Union minister Meghwal says consulted with all before deciding to implement new criminal laws from July 1

Meghwal stated that the new laws are people-centric and timely, aligning with India's rapid development.
Last Updated : 16 June 2024, 14:43 IST

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Kolkata: Union Minister of State for Law and Justice (Independent Charge) Arjun Ram Meghwal on Sunday said the new criminal laws will be introduced from July 1, dismissing opposition allegations of not being consulted before the decision was made.

Meghwal said the Indian Penal Code, Code of Criminal Procedure, and the Evidence Act will be replaced by the Bharatiya Nyaya Sanhita, Bharatiya Nagarik Suraksha Sanhita, and Bharatiya Sakshya Act.

He added that necessary training programmes and infrastructure development for implementing the new laws are already underway.

"The three new laws will be implemented from July 1 for providing timely, speedy, and error-free justice," Meghwal said during the inaugural session of 'India's Progressive Path in the Administration of Criminal Justice System' held here on Sunday.

Meghwal addressed allegations of inadequate consultation, saying, "Some people claim they were not consulted. This is untrue. The demand for change of colonial laws has been long-standing, and the process began long ago." The minister explained that although suggestions were sought from all states, only 18 states and six Union Territories responded. "Even the Chief Justice of India, chief justices of 16 high courts, five law academies, and 22 law universities provided their suggestions," he said.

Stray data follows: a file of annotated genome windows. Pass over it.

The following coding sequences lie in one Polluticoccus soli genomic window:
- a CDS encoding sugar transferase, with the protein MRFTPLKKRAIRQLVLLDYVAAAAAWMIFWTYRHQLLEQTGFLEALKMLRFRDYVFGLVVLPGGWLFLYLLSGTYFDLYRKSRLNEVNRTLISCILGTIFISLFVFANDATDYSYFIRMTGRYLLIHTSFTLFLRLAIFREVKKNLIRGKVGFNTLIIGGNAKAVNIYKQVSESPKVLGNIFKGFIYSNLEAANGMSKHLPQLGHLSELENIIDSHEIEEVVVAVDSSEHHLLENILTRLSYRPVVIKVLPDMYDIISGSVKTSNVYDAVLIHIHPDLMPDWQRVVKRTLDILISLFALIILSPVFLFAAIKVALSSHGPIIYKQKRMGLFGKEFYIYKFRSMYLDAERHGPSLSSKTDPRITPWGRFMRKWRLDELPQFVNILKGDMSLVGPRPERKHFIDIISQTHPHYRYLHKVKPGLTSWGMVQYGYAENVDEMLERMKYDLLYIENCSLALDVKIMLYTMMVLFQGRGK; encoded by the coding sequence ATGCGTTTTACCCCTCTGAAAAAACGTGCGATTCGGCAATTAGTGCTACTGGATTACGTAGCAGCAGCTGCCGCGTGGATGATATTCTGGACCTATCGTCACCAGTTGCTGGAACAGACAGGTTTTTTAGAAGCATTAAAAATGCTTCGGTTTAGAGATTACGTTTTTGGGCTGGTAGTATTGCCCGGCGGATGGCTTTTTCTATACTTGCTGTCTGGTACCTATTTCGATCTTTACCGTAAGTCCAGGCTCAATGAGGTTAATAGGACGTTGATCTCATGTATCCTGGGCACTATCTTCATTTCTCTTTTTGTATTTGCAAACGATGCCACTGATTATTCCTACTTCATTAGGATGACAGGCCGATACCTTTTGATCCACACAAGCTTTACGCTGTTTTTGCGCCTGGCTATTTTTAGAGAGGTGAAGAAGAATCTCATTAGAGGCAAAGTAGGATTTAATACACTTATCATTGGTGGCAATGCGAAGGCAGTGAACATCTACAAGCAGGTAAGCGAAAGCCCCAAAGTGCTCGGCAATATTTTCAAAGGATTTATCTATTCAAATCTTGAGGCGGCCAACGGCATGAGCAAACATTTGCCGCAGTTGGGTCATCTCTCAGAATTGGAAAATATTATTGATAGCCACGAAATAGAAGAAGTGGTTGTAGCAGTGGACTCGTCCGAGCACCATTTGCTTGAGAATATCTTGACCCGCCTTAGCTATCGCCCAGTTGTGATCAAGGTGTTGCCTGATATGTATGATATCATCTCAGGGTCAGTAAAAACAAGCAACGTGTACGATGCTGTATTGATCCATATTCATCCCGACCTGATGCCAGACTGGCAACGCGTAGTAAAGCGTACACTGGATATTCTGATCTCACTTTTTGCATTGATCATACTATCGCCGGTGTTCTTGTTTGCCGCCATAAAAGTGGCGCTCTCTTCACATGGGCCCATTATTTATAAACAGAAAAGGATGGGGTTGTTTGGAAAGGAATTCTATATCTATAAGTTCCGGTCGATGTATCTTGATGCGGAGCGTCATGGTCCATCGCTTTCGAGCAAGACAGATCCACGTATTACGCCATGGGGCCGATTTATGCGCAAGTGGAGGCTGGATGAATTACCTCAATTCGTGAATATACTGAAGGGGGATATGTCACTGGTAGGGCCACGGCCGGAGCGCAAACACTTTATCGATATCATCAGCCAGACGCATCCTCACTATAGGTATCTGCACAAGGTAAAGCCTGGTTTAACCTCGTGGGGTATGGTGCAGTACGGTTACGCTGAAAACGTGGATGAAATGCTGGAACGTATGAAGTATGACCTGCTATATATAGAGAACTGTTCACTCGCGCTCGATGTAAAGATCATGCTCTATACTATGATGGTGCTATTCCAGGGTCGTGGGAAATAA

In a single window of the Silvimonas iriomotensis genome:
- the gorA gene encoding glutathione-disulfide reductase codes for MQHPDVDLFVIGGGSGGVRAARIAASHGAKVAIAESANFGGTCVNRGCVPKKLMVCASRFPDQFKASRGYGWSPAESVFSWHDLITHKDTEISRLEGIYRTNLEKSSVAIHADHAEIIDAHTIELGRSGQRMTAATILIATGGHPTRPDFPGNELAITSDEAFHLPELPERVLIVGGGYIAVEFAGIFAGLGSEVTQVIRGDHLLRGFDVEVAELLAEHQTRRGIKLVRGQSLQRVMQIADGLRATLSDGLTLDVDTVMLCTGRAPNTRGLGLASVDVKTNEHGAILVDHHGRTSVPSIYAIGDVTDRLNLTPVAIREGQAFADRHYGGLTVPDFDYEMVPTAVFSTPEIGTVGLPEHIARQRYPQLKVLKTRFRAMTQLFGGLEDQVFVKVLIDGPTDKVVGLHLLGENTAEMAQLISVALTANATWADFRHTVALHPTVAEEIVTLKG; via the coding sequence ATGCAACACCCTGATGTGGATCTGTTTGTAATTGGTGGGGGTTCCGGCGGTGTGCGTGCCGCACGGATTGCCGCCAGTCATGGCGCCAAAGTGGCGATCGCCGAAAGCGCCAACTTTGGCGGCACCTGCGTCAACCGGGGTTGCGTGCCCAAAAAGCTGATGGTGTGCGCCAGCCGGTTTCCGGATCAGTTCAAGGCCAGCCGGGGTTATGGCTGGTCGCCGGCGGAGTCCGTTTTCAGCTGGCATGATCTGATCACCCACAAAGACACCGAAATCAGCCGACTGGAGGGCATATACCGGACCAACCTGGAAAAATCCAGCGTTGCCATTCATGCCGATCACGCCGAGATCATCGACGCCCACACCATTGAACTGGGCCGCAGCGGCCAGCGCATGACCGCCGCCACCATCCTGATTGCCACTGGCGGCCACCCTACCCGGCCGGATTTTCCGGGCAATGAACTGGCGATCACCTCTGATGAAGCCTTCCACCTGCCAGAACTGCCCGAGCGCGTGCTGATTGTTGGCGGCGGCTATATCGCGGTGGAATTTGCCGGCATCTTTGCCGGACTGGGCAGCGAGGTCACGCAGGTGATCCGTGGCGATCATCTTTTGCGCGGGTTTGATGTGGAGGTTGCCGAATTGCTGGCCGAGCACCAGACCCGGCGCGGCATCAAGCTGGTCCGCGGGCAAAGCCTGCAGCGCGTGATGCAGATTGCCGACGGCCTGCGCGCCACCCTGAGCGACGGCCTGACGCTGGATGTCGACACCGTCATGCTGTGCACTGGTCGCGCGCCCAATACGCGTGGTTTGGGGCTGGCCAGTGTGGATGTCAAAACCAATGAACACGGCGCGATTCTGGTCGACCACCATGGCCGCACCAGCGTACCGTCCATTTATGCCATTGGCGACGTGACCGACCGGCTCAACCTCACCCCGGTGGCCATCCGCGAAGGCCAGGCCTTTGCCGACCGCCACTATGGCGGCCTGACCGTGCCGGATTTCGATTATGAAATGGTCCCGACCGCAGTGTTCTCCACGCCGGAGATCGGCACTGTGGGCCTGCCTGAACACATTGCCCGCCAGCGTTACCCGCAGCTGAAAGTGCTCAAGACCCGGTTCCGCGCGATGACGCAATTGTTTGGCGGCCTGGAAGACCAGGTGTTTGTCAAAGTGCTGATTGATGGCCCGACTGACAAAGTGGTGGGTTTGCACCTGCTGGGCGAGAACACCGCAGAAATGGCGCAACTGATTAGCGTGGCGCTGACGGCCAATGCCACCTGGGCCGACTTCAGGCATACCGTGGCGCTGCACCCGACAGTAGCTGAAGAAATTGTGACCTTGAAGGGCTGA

"We contacted all MPs, but only 142, including members from both houses, responded. Suggestions were also requested from all MLAs nationwide, with only 270 responding. We consulted widely, but not everyone provided feedback," Meghwal added.

"These laws were formulated after four years of thorough consideration. Claims of no consultation are false. Full consultations were held, including 58 meetings chaired by Home Minister Amit Shah," he emphasised.

Meghwal further explained the necessity of moving away from colonial-era laws due to societal advancements and technological involvement.

"With changing times and new technologies, there must be improvements. Citizens were not receiving timely justice, so we have included zero FIR, mercy petition, and gender neutrality. The system had issues, which is why changes are being made," he reasoned.

He concluded by stating that the new laws are people-centric and timely, aligning with India's rapid development.

Also present at the event were Chief Justice of Calcutta High Court TS Sivagnanam, secretary of the ministry of law and justice Rajiv Mani, and member secretary of the Law Commission of India Reeta Vasishta.

Published 16 June 2024, 14:43 IST

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